16. ^ a b c d e f g h i "Manifesto" (PDF). DPJ. 2010. Retrieved 2012.
  17. ^ "Conference" (PDF). University of Tokyo. Retrieved 2012.[permanent dead link]
  18. ^ Fackler, Martin (18 December 2009). "Doubts Grow in Japan About Premier Amid Money Scandal". The New York Times. Retrieved 2010.
  19. ^ "NHK". NHK. Archived from the original on 21 June 2011. Retrieved 2010.
  20. ^ Dow Jones (21 December 2009). "Japan Prime Minister Says Gasoline Tax Surcharges To Continue". The Wall Street Journal. Retrieved 2010.[dead link]
  21. ^ a b Fackler, Martin (1 December 2009). "Japan's Relationship With U.S. Gets a Closer Look". The New York Times. Retrieved 2010.
  22. ^ Masami, Ito (19 January 2010). "As security pact with U.S. turns 50, Japan looks to redefine relations". The Japan Times.
  23. ^ Fackler, Martin (15 January 2010). "Japan Ends Naval Support for Afghan War". The New York Times.
  24. ^ Fackler, Martin (13 November 2009). "Obama, in Japan, Says U.S. Will Study Status of a Marine Base on Okinawa". The New York Times. Retrieved 2010.
  25. ^ ?|url=http://www.popflock.com/video?id=DlQP5IjLtKY%7C
  26. ^ Tabuchi, Hiroko (30 December 2010). "Japan Unveils Plan for Growth, Emphasizing Free Trade in Asia". The New York Times.
  27. ^ "In milestone year, Hatoyama seeks 'future-oriented' ties with South Korea". Asahi Shimbun. Japan. 8 January 2010. Retrieved 2010.[dead link]
  28. ^ Fackler, Martin (23 January 2010). "In Japan, U.S. Losing Diplomatic Ground to China". The New York Times. Retrieved 2010.
  29. ^ Satoshi Saeki (7 January 2010). "China proposes Hatoyama visit Nanjing Incident site". Daily Yomiuri. Archived from the original on 22 January 2010. Retrieved 2010.
  30. ^ Associated, The (23 May 2010). "Japan's Leader Concedes To U.S. On Okinawa Base". NPR. Archived from the original on 25 May 2010. Retrieved 2010.
  31. ^ a b Hayashi, Yuka (2 June 2010). "Japanese Prime Minister Yukio Hatoyama Resigns; Search for New Leader Begins". The Wall Street Journal. Retrieved 2010.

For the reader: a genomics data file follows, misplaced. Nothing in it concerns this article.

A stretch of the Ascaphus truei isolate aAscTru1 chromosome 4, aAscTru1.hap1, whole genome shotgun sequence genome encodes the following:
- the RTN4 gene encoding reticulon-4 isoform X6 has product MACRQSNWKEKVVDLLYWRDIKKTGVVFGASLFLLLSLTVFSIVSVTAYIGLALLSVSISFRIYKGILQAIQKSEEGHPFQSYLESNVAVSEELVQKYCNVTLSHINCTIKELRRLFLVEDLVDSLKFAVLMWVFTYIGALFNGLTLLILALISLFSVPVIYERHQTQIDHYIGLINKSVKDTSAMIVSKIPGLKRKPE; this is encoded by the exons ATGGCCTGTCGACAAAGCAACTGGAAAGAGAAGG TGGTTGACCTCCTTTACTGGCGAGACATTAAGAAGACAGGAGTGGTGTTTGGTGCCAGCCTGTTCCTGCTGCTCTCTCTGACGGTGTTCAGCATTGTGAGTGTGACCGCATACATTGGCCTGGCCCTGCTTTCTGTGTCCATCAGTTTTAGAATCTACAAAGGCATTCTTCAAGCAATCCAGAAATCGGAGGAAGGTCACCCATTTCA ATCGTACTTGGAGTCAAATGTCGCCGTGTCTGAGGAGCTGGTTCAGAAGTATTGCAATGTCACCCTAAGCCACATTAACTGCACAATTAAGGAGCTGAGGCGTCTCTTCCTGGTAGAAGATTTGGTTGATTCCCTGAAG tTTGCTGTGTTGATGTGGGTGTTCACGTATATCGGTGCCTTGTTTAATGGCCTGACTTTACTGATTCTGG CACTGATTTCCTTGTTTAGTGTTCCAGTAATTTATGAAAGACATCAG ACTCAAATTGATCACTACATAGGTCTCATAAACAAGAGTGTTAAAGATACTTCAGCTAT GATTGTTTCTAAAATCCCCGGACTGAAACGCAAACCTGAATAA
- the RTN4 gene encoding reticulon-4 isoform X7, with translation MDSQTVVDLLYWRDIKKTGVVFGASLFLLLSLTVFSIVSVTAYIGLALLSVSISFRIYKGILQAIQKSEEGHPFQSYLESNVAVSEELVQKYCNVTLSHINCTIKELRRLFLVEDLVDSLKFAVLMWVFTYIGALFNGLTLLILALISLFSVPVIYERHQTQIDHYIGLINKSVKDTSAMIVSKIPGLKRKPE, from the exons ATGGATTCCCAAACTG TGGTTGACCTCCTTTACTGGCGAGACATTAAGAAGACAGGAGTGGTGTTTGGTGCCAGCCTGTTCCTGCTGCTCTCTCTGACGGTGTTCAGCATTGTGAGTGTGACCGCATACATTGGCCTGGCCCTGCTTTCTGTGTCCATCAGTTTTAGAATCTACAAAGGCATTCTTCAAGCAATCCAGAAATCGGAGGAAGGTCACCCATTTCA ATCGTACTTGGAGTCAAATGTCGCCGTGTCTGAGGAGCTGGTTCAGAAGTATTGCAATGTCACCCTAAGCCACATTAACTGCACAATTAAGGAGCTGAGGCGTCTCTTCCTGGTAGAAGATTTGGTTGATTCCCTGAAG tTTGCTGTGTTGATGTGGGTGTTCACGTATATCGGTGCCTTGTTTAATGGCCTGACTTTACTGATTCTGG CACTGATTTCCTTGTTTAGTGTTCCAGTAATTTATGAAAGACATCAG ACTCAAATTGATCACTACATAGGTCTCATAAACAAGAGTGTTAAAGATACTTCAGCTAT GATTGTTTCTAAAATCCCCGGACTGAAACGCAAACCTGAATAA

32. ^ "MCAS Futenma to remain on Okinawa". Marine Corps Times. Archived from the original on 22 March 2012.
  33. ^ "Hatoyama, Obama to talk on Futenma Air Base: report". Reuters. 25 May 2010. Retrieved 2010.
  34. ^ The Yomiuri Shimbun. "'Obama nod' prompted Fukushima dismissal". Yomiuri Shimbun. Japan. Archived from the original on 5 June 2010. Retrieved 2010.
  35. ^ "Obama, Hatoyama Satisfied With US Airbase Relocation - White House". The Wall Street Journal. 27 May 2010. Archived from the original on 1 June 2010. Retrieved 2010.
  36. ^ Linda Sieg and Yoko Nishikawa (2 June 2010). "Japan PM quits before election, yen sinks". Reuters. Retrieved 2010.
  37. ^ The Daily Yomiuri Local DPJ chapters blast tax-vote rebel lawmakers June 28 2012. Retrieved 22 July 2012
  38. ^ The Japan Times Hatoyama's DPJ membership suspension halved 10 July 2012. Retrieved 22 July 2012
  39. ^ Kyoto News Ex-premier Hatoyama joins antinuclear rally near PM's office July 20 2012[permanent dead link]. Retrieved 22 July 2012
  40. ^ Daily Yomiuri Former premier Hatoyama retires from politics 22 November 2012
  41. ^ Reporter, Staff (19 January 2013). "Former Japanese PM Hatoyama apologizes for Nanjing Massacre". China Times News Group. Archived from the original on 6 November 2014.
  42. ^ "APPOINTMENT OF HONORARY CHAIRMAN AND SENIOR CONSULTANT" (Press release). Hoifu Energy Group. 21 March 2013. Retrieved 2013.
  43. ^ The Japan Times Ex-prime minister Hatoyama defends referendum in Crimea as constitutional
  44. ^ PRWeb Former Japan Prime Minister to Address Record Number of Grads at 2015 Maharishi University Commencement
  45. ^ Harding, Robin (20 July 2016). "Japan's ex-prime minister, Yukio Hatoyama, answers his critics". Financial Times.
  46. ^ "Press Release". Business Wire. 5 February 2010. Archived from the original on 26 October 2010. Retrieved 2010.
  47. ^ NEW YORK, 29 April (AP) - (Kyodo)


External links

House of Representatives of Japan
Preceded by
Tadashi Kodaira, Seiichi Ikehata, Haruo Okada, Sh?ichi Watanabe, Tatsuo Takahashi
Representative for Hokkaido's 4th district (multi-member)
Served alongside: Tatsuo Takahashi, Seiichi Ikehata, Sh?ichi Watanabe, Tadamasa Kodaira, Kenji Nakazawa
Constituency abolished
New constituency Representative for Hokkaido's 9th district
Succeeded by
Manabu Horii
Political offices
Preceded by
Taro Aso
Prime Minister of Japan
Succeeded by
Naoto Kan
Party political offices
New political party Leader of the Democratic Party
Served alongside: Naoto Kan
Succeeded by
Naoto Kan
Preceded by
Naoto Kan
President of the Democratic Party
Preceded by
Ichir? Ozawa
President of the Democratic Party